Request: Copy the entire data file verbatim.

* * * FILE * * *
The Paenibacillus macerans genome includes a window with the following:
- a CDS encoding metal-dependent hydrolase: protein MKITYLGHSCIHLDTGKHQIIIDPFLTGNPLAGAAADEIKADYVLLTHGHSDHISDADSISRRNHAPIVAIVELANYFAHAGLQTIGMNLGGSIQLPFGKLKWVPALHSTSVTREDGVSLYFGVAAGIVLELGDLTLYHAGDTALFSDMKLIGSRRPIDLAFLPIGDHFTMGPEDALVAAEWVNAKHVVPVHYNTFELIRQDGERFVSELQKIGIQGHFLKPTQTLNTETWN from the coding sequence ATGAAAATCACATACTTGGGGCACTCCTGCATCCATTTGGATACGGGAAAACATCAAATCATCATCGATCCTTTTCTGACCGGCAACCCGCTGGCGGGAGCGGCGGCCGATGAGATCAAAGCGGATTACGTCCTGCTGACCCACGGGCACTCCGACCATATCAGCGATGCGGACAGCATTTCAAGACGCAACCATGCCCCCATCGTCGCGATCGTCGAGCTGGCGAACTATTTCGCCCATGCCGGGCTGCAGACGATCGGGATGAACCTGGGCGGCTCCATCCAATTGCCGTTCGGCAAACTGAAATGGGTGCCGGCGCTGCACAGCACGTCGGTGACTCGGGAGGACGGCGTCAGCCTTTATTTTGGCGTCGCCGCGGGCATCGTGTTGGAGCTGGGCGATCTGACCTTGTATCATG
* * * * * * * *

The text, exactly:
The Paenibacillus macerans genome includes a window with the following:
- a CDS encoding metal-dependent hydrolase: protein MKITYLGHSCIHLDTGKHQIIIDPFLTGNPLAGAAADEIKADYVLLTHGHSDHISDADSISRRNHAPIVAIVELANYFAHAGLQTIGMNLGGSIQLPFGKLKWVPALHSTSVTREDGVSLYFGVAAGIVLELGDLTLYHAGDTALFSDMKLIGSRRPIDLAFLPIGDHFTMGPEDALVAAEWVNAKHVVPVHYNTFELIRQDGERFVSELQKIGIQGHFLKPTQTLNTETWN from the coding sequence ATGAAAATCACATACTTGGGGCACTCCTGCATCCATTTGGATACGGGAAAACATCAAATCATCATCGATCCTTTTCTGACCGGCAACCCGCTGGCGGGAGCGGCGGCCGATGAGATCAAAGCGGATTACGTCCTGCTGACCCACGGGCACTCCGACCATATCAGCGATGCGGACAGCATTTCAAGACGCAACCATGCCCCCATCGTCGCGATCGTCGAGCTGGCGAACTATTTCGCCCATGCCGGGCTGCAGACGATCGGGATGAACCTGGGCGGCTCCATCCAATTGCCGTTCGGCAAACTGAAATGGGTGCCGGCGCTGCACAGCACGTCGGTGACTCGGGAGGACGGCGTCAGCCTTTATTTTGGCGTCGCCGCGGGCATCGTGTTGGAGCTGGGCGATCTGACCTTGTATCATG